Day of the Assassins, by Johnny O'Brien (Templar Publishing, 2009, upper middle grade/YA, 224 pages), is a fast-paced time-travel adventure that takes two British school boys back to World War I, via a time machine. There they become pawns in a struggle between two rival factions of the scientists who invented the machine. One side (known as VIGIL) has sworn not to meddle with the past, lest the present be disrupted; the other side, led by a mysterious man known as the Benefactor, feels a strong moral imperative to change things, and make the past better.
Jack and Angus aren't sure which side is right. Thrown into Europe on the eve of WW I, they soon find out that the past, with its vast cast of characters, and conflicting points of view, is much more complicated than they thought. Should they try to stop the assassination of the Archduke Ferdinand, or let history take its terrible course?
Timeslip Tuesday is something of a risk for me as a reader--I've exhausted all but two of the timeslip stories I've already read (I'm holding those in reserve), and so I find myself, as it were, setting up blind dates with books I've never met and with whom I might turn out to have little in common. Day of the Assassins happened to be that sort of book--we had a pleasant conversation, but didn't exchange phone numbers.
I think it would be great for a 12 year old boy fascinated by intrigue and adventure--there are lots of Daring Escapes (rappelling down from a cable car, being shot at while escaping on high-powered motorcycles smuggled from the future) and Dramatic Events (an unexpected balloon trip when the tether rope is shot through, the culminating assassination attempt) as Jack and Angus travel across Europe, pursued by the operatives of VIGIL.
As for me, I find that, unless its Connie Willis, time travel devices built by scientists are much harder for me to accept than time travel through vague, even unexplained, magic. (It didn't help that the time travel machine is called Taurus--I kept mis-reading it as Tardis). I appreciated the central dilemma of the book--if you could keep a war from happening, would it be the right thing to do?--but that wasn't quite enough to satisfy me--I was never deeply moved, which surprised me a bit, because it doesn't take much of WW I to move me.
But that being said, if you know a young reader whose interest in WW I might have been sparked by Leviathan et seq. by Scott Westerfeld, you could offer them this--it's not as wildly extravagant in its imagination, but that reader might well find it a satisfying adventure. And for those who like to learn history through fiction, this is a good introduction to the beginnings of WW I.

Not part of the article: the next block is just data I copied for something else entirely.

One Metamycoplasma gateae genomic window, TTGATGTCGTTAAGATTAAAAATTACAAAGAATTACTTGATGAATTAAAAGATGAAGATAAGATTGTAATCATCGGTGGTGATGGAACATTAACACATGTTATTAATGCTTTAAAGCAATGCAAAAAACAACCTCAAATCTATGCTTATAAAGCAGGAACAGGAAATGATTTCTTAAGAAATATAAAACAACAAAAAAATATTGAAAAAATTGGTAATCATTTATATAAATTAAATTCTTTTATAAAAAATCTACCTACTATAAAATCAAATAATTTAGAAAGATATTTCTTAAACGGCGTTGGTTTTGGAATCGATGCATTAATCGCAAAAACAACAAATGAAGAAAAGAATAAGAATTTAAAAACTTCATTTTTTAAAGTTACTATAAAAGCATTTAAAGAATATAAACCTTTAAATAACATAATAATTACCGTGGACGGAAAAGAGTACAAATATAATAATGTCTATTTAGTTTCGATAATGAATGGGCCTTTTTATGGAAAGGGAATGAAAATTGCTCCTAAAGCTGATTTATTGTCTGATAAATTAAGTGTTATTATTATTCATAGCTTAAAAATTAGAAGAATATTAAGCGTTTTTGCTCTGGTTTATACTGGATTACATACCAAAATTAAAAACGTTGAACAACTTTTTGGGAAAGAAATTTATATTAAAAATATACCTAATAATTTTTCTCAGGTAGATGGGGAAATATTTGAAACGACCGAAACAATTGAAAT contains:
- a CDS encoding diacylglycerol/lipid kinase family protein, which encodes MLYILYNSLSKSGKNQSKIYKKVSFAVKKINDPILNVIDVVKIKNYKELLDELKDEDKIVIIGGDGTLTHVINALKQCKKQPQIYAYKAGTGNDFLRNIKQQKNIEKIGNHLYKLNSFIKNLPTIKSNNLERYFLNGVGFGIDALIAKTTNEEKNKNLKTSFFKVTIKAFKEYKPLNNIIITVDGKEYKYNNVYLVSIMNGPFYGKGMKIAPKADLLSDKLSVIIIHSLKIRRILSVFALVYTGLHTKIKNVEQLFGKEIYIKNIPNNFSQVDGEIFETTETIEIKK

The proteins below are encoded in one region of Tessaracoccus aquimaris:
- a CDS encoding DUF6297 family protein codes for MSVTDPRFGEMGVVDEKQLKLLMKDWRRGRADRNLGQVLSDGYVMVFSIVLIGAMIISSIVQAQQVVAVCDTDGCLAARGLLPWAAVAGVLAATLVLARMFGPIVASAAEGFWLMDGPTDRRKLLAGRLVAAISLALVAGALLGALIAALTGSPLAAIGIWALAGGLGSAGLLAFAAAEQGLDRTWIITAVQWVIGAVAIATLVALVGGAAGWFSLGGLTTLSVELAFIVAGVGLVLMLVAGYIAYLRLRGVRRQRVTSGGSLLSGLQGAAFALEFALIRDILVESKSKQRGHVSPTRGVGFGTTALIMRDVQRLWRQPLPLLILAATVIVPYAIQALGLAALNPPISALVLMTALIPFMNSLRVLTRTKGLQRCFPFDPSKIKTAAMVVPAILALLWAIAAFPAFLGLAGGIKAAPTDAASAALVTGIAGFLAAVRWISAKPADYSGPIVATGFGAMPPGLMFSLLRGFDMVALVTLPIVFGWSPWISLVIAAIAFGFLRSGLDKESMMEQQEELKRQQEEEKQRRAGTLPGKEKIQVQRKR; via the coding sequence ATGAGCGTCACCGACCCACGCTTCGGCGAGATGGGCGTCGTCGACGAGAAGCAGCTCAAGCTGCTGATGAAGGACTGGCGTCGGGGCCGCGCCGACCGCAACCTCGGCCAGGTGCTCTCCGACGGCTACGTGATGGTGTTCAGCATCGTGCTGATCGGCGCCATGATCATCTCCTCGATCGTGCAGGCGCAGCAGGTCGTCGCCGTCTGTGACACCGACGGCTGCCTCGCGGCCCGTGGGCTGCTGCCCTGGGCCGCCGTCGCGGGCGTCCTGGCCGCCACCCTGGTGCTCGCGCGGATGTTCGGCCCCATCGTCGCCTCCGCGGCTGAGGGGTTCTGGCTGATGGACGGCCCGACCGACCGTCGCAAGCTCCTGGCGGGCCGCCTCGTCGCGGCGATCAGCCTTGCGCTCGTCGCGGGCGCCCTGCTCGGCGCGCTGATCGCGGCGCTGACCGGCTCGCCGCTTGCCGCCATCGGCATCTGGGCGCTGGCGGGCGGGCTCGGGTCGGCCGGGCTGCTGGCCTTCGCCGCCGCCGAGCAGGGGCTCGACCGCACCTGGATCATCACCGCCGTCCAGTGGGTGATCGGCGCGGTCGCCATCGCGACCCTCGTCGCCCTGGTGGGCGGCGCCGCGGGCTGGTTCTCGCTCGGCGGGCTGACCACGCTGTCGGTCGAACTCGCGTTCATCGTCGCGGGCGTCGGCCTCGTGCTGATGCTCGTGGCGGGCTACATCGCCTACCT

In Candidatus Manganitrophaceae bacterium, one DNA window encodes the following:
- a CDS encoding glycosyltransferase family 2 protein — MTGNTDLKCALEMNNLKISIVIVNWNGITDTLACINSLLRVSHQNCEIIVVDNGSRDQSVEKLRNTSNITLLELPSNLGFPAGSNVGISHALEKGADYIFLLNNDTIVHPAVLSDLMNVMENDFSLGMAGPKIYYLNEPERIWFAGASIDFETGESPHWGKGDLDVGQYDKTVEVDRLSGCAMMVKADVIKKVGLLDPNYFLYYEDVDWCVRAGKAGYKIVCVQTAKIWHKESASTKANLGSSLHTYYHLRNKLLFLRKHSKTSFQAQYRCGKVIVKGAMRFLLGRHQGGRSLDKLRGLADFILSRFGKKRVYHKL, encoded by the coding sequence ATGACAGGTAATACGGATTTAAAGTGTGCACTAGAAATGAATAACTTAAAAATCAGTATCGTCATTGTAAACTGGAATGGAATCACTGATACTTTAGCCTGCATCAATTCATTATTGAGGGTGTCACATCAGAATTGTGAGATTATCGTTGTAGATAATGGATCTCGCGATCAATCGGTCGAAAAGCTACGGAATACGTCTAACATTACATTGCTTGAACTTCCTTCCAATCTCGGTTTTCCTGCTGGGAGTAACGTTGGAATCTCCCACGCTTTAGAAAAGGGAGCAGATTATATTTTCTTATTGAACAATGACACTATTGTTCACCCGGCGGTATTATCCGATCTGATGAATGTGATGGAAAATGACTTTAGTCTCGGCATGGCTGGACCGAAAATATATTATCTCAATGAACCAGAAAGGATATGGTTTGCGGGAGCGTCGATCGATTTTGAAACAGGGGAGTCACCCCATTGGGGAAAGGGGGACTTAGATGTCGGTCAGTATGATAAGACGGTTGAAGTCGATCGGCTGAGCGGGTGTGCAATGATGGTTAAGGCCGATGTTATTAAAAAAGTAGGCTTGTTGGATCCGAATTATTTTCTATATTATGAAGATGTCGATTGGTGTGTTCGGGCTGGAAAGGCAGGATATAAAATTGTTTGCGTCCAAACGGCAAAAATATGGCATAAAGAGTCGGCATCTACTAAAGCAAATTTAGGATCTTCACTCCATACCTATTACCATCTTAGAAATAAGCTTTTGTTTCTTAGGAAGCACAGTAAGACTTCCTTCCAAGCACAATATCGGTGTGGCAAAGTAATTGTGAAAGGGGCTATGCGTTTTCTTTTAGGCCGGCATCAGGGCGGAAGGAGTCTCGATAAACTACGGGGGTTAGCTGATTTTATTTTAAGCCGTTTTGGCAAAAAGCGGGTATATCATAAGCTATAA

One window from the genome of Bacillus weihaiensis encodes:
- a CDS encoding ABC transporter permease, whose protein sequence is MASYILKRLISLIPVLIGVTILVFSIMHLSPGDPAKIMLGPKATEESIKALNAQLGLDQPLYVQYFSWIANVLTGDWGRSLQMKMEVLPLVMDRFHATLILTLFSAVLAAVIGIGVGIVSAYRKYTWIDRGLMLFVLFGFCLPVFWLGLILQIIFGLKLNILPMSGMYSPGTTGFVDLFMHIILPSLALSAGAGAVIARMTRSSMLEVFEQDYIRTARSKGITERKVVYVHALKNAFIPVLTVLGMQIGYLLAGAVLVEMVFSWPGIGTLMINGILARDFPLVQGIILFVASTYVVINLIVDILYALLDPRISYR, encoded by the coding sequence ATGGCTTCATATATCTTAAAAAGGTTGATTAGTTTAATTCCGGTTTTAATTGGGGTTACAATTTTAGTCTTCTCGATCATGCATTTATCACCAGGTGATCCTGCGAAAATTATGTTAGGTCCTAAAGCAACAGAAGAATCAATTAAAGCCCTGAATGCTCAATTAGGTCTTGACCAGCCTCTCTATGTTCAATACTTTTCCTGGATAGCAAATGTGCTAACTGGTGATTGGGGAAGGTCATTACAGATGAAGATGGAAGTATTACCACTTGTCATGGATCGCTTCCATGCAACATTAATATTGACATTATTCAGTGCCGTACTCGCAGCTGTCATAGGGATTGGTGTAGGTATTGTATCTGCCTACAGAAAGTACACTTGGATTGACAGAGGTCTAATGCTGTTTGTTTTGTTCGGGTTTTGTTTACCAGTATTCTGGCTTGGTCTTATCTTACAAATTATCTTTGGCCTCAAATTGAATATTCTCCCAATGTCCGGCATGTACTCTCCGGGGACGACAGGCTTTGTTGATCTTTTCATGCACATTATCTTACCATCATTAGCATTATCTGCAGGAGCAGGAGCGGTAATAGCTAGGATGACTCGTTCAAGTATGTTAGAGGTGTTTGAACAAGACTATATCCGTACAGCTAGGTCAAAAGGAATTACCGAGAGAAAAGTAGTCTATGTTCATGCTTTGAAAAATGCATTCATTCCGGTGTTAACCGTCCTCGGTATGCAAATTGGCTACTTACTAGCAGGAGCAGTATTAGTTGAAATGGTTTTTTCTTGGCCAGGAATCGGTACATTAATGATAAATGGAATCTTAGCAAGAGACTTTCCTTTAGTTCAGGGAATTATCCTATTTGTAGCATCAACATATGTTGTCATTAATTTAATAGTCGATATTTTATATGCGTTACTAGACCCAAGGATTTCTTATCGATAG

And I myself might well, some other Timeslip Tuesday, find myself reviewing the next two books in the series--Day of Deliverance (2010) and Day of Vengeance (2011).
Here's an example from early in Jack's adventure, when he's hiding on a British ship of war:
"Jack turned round on the gun so his back was now facing away from the turret and towards the bow. Balancing dangerously, he inserted first one foot and then the other into the barrel and pushed his body carefully into the end of the gun. It was a tight squeeze, but he was small for his age and he just made it. As long as he kept his blond head down, nobody would ever know he was there.
But he did not have much time to enjoy his new hiding place. Suddenly he felt a slight vibrating sensation around him coupled with a low, grinding sound. Imperceptibly at first, the giant gun barrel in which he was encased, slowly started to move. The massive gun swung its way from its position parallel with the starboard deck out towards the sea. As it moved laterally, it also rose upwards into the air. Below, in the gun turret itself, he began to hear muffled voices and the commotion of men preparing… for what? Jack, whose head had been flush with the end of the barrel, pushed himself up a couple of inches and sneaked a look. He was shocked at what he saw. His gun was now pointing well out over the starboard side of the ship and thirty feet below all he could see was the grey water of the sea churning to white as Dreadnought drove through it at a mind-spinning twenty knots.
Emerging from a light mist on the distant horizon, he spotted first one, then two and then three ghostly shapes....The gun rose a little further into the air, and he realised with sickening fear that Dreadnought was about to open fire." (page 65)
(Ms. Yingling also has a time travel book review today--Ruby Red, by Kersten Gier, which I want rather badly! And at Just Booking Around you can find the classic Lest Darkness Fall, which I really need to read some day....If anyone else, by the way, were to review a time travel book on a Tuesday, and let me know, I'll put in a link!)